Dr. George Millsaps, state director of the NC Small Business
Center Network (SBCN), started us off with a quick review of North Carolina’s
economy and higher education community. There are 60 SBCNs in the state,
primarily located at community colleges. In total, these facilities offered
3,791 entrepreneurship training events in 2012-2013, created about 1,732 jobs,
and saved 1,235 jobs at a cost of $2,097 per job created/retained.
Barry Ryan, associate director of the NC Rural Economic
Development Center, gave an overview of that organization, which is a nonprofit
organization devoted to rural development. They operate a micro-enterprise fund
and a small business credit initiative, which is a U.S. Treasury funded
Working in partnership, these two organizations have taken
the traditional workforce development model and brought it together with the
business development model and are training people to prepare them for
Here is information on programs they operate using this new
NOW – New
Opportunities for Workers
Was offered in 22 community college sites from 2004-07.
Thousands of dislocated workers attended information
sessions. The program was built to fit the community college infrastructure and
procedural system. Hundreds received free training, but relative few business
starts resulted. So everyone did everything right but nothing was accomplished.
The program didn’t include counseling. Some folks really took off with the
program but some did not. Each college got the same amount of money, which
So after looking at what happened with this program, they
then retooled and offered GATE, Growing America Through
Entrepreneurship, which was launched in 2009 with $1.6 million from the US
DOL. This was for unemployed people. This program model is built around case
management and coaching and is built to leverage community college capabilities
and strengths. It features one-on-one assessments and customized training
The program is for dislocated (i.e, unemployed) workers. They
spent that these people spent live working for a manager, and they don’t really
know how to manage themselves. So advisors end up working with many life
issues, like how to manage debt.
In addition to advisors in the small business center
network, there is a virtual site with two staff people is based in Raleigh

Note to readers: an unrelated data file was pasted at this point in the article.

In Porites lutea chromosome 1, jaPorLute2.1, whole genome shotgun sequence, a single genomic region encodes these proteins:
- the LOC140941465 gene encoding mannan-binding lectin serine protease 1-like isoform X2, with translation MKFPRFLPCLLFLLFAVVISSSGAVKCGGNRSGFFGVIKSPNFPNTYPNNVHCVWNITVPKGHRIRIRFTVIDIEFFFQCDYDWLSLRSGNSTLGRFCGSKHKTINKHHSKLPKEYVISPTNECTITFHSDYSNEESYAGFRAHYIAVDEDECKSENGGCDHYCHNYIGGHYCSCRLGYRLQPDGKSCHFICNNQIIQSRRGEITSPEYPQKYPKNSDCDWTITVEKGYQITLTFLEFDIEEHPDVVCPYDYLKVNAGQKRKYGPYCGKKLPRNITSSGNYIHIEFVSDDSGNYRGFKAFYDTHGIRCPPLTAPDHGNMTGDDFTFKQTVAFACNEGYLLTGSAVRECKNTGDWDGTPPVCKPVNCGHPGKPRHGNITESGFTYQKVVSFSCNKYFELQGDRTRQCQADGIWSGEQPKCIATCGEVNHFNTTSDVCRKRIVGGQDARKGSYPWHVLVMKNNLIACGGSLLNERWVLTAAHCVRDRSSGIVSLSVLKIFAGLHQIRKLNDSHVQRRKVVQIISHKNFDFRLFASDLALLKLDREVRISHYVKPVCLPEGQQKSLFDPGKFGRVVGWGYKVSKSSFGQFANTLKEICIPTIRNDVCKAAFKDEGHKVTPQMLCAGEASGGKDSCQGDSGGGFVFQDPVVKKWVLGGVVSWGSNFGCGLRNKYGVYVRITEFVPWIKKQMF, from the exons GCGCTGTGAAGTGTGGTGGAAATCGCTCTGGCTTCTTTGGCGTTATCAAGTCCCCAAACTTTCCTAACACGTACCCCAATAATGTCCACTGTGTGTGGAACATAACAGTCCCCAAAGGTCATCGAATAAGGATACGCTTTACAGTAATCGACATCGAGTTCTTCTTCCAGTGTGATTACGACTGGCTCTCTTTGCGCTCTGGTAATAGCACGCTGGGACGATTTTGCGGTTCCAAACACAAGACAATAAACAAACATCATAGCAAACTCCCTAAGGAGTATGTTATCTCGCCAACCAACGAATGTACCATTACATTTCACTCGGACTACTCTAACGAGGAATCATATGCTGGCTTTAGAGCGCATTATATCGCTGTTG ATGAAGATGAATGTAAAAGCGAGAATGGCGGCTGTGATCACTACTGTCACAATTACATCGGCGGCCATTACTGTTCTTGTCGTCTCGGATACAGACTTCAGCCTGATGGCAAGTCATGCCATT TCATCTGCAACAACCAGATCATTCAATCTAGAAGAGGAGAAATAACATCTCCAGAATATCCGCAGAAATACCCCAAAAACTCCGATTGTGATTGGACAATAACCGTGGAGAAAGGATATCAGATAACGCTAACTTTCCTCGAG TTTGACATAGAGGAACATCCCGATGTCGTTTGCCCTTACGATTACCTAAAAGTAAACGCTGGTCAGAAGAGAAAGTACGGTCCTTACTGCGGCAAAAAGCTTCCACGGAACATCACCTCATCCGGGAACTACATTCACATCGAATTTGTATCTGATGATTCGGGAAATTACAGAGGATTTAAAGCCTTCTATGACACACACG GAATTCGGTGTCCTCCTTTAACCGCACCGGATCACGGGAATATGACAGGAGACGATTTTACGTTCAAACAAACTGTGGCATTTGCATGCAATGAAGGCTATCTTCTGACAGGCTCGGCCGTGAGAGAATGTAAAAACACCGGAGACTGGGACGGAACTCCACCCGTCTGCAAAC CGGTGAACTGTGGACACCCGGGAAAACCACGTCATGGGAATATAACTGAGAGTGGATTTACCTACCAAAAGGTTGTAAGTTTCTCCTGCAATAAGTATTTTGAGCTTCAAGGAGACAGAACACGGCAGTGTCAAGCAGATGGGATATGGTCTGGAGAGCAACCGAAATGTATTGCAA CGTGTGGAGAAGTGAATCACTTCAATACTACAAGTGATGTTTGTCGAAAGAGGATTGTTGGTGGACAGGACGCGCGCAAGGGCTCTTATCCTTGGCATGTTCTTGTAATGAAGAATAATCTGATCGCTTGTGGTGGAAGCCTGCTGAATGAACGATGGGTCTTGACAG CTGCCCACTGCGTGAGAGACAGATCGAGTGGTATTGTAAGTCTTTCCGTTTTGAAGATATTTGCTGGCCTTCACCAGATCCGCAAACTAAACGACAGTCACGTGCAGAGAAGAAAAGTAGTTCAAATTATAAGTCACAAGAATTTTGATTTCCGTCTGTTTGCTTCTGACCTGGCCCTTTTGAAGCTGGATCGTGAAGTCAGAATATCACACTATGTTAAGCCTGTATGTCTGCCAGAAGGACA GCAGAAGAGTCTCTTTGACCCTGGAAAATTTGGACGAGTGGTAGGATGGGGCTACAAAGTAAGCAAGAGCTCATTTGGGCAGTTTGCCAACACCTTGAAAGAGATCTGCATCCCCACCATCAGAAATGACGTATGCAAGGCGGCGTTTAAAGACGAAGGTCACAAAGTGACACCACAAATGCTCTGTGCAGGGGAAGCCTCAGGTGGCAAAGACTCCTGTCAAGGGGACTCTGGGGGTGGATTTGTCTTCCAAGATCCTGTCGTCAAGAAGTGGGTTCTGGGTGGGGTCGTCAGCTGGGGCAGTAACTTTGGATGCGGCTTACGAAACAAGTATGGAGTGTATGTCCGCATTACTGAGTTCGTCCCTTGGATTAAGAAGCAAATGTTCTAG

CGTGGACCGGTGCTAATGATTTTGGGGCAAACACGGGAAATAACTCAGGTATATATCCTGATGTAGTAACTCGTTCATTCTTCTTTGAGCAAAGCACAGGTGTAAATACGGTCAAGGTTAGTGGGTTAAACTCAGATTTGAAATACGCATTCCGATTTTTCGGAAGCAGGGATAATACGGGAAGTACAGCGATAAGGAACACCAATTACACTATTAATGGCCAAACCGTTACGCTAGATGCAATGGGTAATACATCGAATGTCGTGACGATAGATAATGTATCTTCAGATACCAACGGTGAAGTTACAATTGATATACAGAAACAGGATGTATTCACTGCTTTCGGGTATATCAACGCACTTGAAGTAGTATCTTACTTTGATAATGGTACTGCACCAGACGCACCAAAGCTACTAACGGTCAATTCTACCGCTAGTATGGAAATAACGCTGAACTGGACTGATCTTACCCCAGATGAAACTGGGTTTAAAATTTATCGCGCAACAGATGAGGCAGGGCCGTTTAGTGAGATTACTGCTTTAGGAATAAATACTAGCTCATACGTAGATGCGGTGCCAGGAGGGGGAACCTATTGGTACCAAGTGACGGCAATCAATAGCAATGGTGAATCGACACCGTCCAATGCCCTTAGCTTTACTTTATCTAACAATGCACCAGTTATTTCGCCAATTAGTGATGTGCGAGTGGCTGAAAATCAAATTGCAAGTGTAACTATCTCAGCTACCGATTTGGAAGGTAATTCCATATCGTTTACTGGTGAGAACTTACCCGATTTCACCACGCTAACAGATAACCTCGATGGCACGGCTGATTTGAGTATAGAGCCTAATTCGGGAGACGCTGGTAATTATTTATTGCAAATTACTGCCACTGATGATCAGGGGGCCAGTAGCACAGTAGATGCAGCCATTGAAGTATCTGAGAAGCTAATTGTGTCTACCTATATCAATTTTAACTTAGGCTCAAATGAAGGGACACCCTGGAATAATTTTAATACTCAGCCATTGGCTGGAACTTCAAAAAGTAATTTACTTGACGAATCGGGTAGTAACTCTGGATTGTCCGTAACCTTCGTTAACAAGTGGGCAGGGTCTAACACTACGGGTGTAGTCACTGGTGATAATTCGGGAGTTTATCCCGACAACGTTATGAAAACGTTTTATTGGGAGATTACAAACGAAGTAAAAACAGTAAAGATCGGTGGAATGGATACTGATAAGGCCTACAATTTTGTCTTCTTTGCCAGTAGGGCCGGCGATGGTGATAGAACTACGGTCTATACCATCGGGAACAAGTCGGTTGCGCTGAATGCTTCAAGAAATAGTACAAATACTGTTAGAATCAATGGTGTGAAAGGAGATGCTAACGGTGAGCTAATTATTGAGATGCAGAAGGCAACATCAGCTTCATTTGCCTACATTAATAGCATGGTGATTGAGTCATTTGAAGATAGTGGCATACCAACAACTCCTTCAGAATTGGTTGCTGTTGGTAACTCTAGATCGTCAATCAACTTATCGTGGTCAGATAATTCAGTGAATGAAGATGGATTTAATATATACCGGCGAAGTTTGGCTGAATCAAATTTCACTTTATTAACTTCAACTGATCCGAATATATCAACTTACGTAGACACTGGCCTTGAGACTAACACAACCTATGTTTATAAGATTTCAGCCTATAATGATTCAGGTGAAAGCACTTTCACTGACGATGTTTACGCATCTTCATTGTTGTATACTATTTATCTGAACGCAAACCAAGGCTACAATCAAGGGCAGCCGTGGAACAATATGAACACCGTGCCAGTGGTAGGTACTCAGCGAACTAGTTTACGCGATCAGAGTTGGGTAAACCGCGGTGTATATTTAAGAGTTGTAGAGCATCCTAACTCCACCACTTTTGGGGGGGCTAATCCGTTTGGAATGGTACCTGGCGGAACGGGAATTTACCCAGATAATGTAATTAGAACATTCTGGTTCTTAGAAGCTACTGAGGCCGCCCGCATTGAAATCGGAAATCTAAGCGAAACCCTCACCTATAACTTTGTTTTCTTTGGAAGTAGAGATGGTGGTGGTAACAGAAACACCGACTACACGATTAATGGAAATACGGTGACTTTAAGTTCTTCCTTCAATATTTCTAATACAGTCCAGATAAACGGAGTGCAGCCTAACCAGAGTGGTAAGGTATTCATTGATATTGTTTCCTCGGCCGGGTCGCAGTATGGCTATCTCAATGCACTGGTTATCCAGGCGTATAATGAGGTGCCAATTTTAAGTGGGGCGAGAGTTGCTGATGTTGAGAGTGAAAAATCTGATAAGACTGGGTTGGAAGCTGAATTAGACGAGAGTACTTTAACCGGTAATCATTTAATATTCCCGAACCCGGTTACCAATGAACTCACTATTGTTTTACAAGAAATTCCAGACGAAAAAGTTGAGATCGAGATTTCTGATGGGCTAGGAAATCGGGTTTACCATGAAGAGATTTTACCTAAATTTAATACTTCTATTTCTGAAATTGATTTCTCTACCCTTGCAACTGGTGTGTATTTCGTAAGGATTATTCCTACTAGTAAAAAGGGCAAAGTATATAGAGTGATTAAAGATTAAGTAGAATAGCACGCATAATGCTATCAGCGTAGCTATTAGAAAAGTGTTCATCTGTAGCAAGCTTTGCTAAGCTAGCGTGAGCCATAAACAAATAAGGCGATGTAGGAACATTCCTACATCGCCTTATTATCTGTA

working with people all across the state. That worked well to provide statewide
In this model they made the training customized to the
individual. They think of each person as an individual business with individual
needs that are specific to their industry and business. So they provided
scholarships instead of giving the money to the colleges directly. This drove
funding costs down from the previous model. Average scholarship size is about
Big component of this is that the North Carolina Employment
Commission gave a work search waiver so people didn’t have to look for a job
while they were actually starting their own business. This let people get their
unemployment check while they were in this program.
Results from 2009 to now: 1,500 scholarships awarded to
clients from 83 NC counties
8,000 hours of counseling and over $250,000 in tuition
203 GATE clients have started businesses, creating 534 jobs
Ventures – This is their latest program, which was started 18 months ago.
It focuses on young adults between 19 and 30. Loss of young folks in rural
areas is critical issue. They wanted a program that would make self-employment
a possibility for young people in rural North Carolina.
This program builds on the GATE model. It offers:
- Virtual service delivery
- Emphasis on online training
- Average scholarship provides $300 in coursework
- Innovative finance solutions
The individual case model also used because this population
also needs a lot of support.
New Generation Ventures Microloan Circles
5-6 clients meet using Google hangouts and make loan
recommendations to the Rural Center. They are vetting each other. Had great
participation. So they’re looking to scale this pilot.
Small loans, most under $5K and short-term of less than 1 to
2 clients funded to date; additional rounds coming soon!
Relationship based funding, bi-weekly payments
If someone isn’t repaying the loan, the peers in the circle
They are looking to tweak their model so that access to
funding is not a roadblock.
Results in first 18 months:
Served 206 young adults, average age 26,
35 business starts, 23 existing businesses, 84 jobs created
Lessons learned from both programs:
Training is necessary but not sufficient. Training is best
when customized to client needs.
Case management is key. Traditional counseling model doesn’t
work for rural dislocated workers and young adults.
Community college/non-profit partnership leverages strengths
of both organizations.
Job search waiver helps to create a runway for those who are